Ghost Rider #6-9
Issue(s): Ghost Rider #6, Ghost Rider #7, Ghost Rider #6, Ghost Rider #8, Ghost Rider #9
A crazy FBI agent forces/badgers/pleads with Ghost Rider...
...who doesn't think of himself as a super-hero, to help him with the latest Zodiac crime wave. He teams up with the loser known as the Stunt-Master (who gets badly injured and hospitalized during this story).
It turns out that all the Zodiac members are actually one member of the team, Aquarius, who made a deal with a demon (the same demon who last issue powered up Roulette, Slifer), allowing him to have the power of all the members of the Zodiac "for one year".
He's on a vendetta against the former head of the Zodiac, Cornelius Van Lunt, who gave him space cancer.
Unfortunately, the demon considers "one year" to actually be defined as using each of the Zodiac powers once.
Once he's done that, the Slifer takes his soul. Cute, but not worth two issues of set-up. And can he appeal since he never turned into Ophiuchus?
After the failures of Roulette and Zodiac, Satan is not pleased with Slifer, but Slifer claims that the problem is that he was forced to work through human agents. So Satan powers-up Slifer into a one-eyed demon called Inferno (who could easily have been a He-Man figure).
While Ghost Rider fights Inferno ...
...Satan tricks Rocky into renouncing her protection of Johnny (using an illusion of her father suffering in Hell).
Ghost Rider had earlier learned from a mysterious Messenger that Crash Simpson's soul was safe, but we learn in this issue that the Messenger was actually Satan in disguise, and he was lying.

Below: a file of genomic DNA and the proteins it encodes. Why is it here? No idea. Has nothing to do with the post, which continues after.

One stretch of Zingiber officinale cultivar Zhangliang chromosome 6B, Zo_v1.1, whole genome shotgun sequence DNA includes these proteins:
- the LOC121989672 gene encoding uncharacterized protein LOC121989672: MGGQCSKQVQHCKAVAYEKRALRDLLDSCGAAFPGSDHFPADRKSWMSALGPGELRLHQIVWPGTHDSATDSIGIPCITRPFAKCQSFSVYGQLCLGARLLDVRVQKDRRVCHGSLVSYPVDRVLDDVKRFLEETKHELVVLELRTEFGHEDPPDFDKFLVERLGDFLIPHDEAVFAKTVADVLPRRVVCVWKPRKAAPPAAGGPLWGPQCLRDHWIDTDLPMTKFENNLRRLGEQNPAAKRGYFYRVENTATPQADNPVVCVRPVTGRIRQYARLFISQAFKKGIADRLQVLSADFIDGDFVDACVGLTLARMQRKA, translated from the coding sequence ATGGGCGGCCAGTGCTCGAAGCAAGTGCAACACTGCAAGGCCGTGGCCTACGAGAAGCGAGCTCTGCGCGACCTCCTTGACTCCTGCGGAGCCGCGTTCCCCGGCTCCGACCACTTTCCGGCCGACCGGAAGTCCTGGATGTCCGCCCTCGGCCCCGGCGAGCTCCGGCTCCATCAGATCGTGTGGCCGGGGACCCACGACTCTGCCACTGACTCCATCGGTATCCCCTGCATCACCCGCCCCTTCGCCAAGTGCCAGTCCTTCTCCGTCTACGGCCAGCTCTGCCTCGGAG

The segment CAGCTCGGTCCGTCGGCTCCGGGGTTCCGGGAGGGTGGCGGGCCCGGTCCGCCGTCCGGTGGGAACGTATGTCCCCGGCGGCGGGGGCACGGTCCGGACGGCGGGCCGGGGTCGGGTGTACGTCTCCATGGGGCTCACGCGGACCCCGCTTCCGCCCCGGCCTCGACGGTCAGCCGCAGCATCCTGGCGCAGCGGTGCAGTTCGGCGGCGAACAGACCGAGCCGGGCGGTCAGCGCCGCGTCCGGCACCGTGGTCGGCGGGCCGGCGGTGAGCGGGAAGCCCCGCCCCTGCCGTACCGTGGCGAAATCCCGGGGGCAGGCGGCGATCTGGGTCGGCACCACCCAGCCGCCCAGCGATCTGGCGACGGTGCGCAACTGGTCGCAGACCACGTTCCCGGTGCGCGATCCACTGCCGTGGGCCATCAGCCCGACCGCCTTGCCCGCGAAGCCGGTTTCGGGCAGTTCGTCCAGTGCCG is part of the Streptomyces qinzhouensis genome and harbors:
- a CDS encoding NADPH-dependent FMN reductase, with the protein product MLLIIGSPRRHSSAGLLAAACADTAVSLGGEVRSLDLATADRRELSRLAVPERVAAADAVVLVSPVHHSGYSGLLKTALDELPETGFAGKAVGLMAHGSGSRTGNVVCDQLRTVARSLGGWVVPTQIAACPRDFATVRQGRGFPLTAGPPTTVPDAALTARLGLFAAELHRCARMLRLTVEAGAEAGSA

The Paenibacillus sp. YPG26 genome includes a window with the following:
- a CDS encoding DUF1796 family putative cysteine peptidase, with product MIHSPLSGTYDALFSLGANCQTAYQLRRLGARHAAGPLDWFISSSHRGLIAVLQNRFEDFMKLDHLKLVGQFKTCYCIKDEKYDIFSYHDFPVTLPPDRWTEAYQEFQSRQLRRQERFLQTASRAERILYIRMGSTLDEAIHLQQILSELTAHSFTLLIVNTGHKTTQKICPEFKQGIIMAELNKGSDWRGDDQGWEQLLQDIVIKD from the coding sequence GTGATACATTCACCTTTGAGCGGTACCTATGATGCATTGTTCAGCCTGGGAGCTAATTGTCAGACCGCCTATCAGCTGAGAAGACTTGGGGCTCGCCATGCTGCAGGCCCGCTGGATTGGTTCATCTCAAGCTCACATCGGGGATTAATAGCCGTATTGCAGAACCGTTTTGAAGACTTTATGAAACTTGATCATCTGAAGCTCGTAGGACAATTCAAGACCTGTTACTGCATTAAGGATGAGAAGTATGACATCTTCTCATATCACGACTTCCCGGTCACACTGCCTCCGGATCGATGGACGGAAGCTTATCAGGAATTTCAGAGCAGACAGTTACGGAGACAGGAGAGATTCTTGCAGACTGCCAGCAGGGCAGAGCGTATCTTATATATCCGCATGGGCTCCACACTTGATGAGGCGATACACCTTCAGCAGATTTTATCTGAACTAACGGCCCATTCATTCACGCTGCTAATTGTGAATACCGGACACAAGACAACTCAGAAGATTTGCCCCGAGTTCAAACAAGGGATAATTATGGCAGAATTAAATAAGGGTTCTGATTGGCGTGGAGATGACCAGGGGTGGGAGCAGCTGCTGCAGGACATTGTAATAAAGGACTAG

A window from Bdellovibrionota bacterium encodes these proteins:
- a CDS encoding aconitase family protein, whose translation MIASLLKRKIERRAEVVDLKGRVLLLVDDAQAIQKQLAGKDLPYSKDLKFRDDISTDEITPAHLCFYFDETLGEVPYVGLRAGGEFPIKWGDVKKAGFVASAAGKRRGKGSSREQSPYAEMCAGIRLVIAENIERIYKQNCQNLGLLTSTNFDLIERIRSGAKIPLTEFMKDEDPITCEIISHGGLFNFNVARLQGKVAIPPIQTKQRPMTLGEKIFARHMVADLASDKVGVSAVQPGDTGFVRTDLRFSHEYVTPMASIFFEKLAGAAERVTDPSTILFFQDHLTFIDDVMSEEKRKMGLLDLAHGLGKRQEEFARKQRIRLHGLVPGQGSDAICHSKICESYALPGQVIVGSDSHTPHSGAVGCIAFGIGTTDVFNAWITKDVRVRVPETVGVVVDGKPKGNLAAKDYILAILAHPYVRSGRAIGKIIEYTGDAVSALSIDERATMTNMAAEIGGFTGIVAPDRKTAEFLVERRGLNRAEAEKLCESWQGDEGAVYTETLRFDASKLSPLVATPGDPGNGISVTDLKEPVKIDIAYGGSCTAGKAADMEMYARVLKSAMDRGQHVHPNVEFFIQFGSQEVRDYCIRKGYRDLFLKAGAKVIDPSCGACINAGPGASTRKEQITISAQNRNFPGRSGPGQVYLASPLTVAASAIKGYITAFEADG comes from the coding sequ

When i read the issue with the Messenger, i kind of got the impression that he was originally meant to be an agent of Heaven. Maybe Isabella didn't like that idea? But surely that can't be the case because of what's coming next.
Johnny manages to beat Inferno, and then - no kidding - Jesus shows up to defeat Satan.
Johnny's soul is now no more or less safe than any other human.
Then, in the first of two epilogues, Rocky leaves Johnny, feeling that she needs to do a little growing up on her own. Earlier in the book, before Rocky was brought to Hell, she sees a vision of her father suffering, but she tells Johnny that she's ok. Satan considers that a "white lie" that will lead her down the path of corruption.
That's a very rigid moral system they have to live by in the Marvel Universe.
In the second epilogue, Satan, not one to give up easily, transforms Inferno into a human shape with the goal of tempting Blaze into "committing evil" (but we don't see Inferno's new form).
Ghost Rider makes the point again this issue that he is not a super-hero. But Jesus sure is! What an awesomely bizarre conclusion to this story.
Quality Rating: C
Chronological Placement Considerations: N/A
Continuity Insert? N
My Reprint: Original Ghost Rider #14, Original Ghost Rider #15, Original Ghost Rider #16, Original Ghost Rider #17
Inbound References (9): show
Inferno bears a strange facial resemblance to Kierrok from X-Men #96.
Posted by: Mark Drummond | August 20, 2011 1:45 PM